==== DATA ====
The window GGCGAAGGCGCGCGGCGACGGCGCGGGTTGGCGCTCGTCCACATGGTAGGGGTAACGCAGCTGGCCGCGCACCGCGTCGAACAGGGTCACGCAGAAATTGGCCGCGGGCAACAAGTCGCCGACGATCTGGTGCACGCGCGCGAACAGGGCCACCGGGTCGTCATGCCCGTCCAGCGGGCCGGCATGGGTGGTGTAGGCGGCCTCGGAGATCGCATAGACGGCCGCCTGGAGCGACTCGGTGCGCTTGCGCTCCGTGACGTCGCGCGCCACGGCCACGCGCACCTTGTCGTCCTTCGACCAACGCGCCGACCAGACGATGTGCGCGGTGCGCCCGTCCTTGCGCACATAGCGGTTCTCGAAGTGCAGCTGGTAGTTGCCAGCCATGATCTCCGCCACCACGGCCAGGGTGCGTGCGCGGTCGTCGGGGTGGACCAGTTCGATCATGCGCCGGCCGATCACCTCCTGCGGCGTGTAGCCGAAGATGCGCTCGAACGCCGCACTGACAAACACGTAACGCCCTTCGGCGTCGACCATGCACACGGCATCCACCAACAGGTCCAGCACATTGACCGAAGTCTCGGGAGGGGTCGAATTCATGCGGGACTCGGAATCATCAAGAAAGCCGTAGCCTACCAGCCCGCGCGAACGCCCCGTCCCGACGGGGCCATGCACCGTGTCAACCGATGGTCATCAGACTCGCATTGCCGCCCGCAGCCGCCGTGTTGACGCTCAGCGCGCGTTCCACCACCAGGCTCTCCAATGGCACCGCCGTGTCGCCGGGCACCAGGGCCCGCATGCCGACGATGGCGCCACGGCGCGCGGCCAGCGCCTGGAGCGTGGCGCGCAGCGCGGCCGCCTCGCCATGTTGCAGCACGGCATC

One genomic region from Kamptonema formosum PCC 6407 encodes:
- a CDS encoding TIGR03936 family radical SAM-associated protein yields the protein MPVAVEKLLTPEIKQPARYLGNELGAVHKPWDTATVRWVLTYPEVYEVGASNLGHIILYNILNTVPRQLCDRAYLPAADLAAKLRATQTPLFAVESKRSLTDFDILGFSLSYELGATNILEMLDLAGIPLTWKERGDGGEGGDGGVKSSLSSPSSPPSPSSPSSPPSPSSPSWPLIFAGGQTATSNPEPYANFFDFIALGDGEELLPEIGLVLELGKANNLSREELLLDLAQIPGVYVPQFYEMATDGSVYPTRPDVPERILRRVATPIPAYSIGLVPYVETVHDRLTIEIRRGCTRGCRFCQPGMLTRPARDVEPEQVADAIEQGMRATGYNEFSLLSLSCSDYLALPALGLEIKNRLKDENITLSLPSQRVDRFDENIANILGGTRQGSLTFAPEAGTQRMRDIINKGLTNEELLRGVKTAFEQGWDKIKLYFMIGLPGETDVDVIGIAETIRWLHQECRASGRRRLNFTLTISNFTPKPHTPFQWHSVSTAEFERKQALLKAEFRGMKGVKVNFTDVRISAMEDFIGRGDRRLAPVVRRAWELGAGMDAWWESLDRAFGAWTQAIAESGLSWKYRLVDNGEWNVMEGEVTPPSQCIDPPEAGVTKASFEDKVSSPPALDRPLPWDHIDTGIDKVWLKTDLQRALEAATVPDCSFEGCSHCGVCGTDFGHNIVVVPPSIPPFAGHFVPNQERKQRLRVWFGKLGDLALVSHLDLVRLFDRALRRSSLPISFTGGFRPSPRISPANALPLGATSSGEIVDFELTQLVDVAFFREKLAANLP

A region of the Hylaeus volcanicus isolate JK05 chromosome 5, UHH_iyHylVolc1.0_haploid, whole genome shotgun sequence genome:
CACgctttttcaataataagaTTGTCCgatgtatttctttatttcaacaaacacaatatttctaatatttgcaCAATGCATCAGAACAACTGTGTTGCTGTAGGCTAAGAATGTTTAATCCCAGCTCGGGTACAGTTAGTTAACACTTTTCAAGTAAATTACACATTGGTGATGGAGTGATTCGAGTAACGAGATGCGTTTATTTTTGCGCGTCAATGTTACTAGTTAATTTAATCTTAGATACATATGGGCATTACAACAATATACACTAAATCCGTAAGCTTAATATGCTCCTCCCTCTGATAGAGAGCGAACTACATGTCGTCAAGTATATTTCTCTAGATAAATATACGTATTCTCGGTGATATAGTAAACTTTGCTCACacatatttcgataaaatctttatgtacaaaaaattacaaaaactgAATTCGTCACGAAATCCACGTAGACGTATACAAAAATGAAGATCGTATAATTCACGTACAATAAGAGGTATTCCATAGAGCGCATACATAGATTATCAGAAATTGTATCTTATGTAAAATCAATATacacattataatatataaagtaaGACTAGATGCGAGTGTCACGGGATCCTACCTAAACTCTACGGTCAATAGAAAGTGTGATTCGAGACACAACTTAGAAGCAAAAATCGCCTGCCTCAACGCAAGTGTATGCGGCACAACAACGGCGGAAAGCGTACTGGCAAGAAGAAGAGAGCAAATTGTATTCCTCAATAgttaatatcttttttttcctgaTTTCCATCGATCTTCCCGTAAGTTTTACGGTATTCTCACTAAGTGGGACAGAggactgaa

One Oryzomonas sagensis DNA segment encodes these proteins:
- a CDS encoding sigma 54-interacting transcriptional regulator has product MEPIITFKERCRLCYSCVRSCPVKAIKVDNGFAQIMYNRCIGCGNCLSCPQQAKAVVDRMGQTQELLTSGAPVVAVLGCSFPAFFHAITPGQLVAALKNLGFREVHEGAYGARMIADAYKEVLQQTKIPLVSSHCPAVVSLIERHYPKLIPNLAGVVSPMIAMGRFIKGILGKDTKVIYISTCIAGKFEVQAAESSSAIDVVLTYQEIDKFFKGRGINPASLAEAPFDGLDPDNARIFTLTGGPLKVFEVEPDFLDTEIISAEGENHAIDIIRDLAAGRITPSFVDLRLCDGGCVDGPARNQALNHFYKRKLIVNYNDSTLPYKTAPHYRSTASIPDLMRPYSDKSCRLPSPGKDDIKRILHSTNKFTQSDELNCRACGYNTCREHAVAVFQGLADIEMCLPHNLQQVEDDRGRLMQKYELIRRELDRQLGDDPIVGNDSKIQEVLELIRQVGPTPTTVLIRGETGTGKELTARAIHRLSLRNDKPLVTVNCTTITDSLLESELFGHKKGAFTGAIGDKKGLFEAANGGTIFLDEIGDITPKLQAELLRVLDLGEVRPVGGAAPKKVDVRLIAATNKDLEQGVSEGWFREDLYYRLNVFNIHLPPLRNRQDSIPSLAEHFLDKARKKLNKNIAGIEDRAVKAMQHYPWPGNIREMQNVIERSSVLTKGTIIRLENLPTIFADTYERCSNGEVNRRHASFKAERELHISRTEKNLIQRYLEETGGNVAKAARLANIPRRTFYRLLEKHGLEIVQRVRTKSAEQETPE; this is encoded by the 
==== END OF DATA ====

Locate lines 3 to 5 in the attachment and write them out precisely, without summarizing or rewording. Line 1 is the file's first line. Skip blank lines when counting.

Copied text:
- a CDS encoding TIGR03936 family radical SAM-associated protein yields the protein MPVAVEKLLTPEIKQPARYLGNELGAVHKPWDTATVRWVLTYPEVYEVGASNLGHIILYNILNTVPRQLCDRAYLPAADLAAKLRATQTPLFAVESKRSLTDFDILGFSLSYELGATNILEMLDLAGIPLTWKERGDGGEGGDGGVKSSLSSPSSPPSPSSPSSPPSPSSPSWPLIFAGGQTATSNPEPYANFFDFIALGDGEELLPEIGLVLELGKANNLSREELLLDLAQIPGVYVPQFYEMATDGSVYPTRPDVPERILRRVATPIPAYSIGLVPYVETVHDRLTIEIRRGCTRGCRFCQPGMLTRPARDVEPEQVADAIEQGMRATGYNEFSLLSLSCSDYLALPALGLEIKNRLKDENITLSLPSQRVDRFDENIANILGGTRQGSLTFAPEAGTQRMRDIINKGLTNEELLRGVKTAFEQGWDKIKLYFMIGLPGETDVDVIGIAETIRWLHQECRASGRRRLNFTLTISNFTPKPHTPFQWHSVSTAEFERKQALLKAEFRGMKGVKVNFTDVRISAMEDFIGRGDRRLAPVVRRAWELGAGMDAWWESLDRAFGAWTQAIAESGLSWKYRLVDNGEWNVMEGEVTPPSQCIDPPEAGVTKASFEDKVSSPPALDRPLPWDHIDTGIDKVWLKTDLQRALEAATVPDCSFEGCSHCGVCGTDFGHNIVVVPPSIPPFAGHFVPNQERKQRLRVWFGKLGDLALVSHLDLVRLFDRALRRSSLPISFTGGFRPSPRISPANALPLGATSSGEIVDFELTQLVDVAFFREKLAANLP

A region of the Hylaeus volcanicus isolate JK05 chromosome 5, UHH_iyHylVolc1.0_haploid, whole genome shotgun sequence genome:
CACgctttttcaataataagaTTGTCCgatgtatttctttatttcaacaaacacaatatttctaatatttgcaCAATGCATCAGAACAACTGTGTTGCTGTAGGCTAAGAATGTTTAATCCCAGCTCGGGTACAGTTAGTTAACACTTTTCAAGTAAATTACACATTGGTGATGGAGTGATTCGAGTAACGAGATGCGTTTATTTTTGCGCGTCAATGTTACTAGTTAATTTAATCTTAGATACATATGGGCATTACAACAATATACACTAAATCCGTAAGCTTAATATGCTCCTCCCTCTGATAGAGAGCGAACTACATGTCGTCAAGTATATTTCTCTAGATAAATATACGTATTCTCGGTGATATAGTAAACTTTGCTCACacatatttcgataaaatctttatgtacaaaaaattacaaaaactgAATTCGTCACGAAATCCACGTAGACGTATACAAAAATGAAGATCGTATAATTCACGTACAATAAGAGGTATTCCATAGAGCGCATACATAGATTATCAGAAATTGTATCTTATGTAAAATCAATATacacattataatatataaagtaaGACTAGATGCGAGTGTCACGGGATCCTACCTAAACTCTACGGTCAATAGAAAGTGTGATTCGAGACACAACTTAGAAGCAAAAATCGCCTGCCTCAACGCAAGTGTATGCGGCACAACAACGGCGGAAAGCGTACTGGCAAGAAGAAGAGAGCAAATTGTATTCCTCAATAgttaatatcttttttttcctgaTTTCCATCGATCTTCCCGTAAGTTTTACGGTATTCTCACTAAGTGGGACAGAggactgaa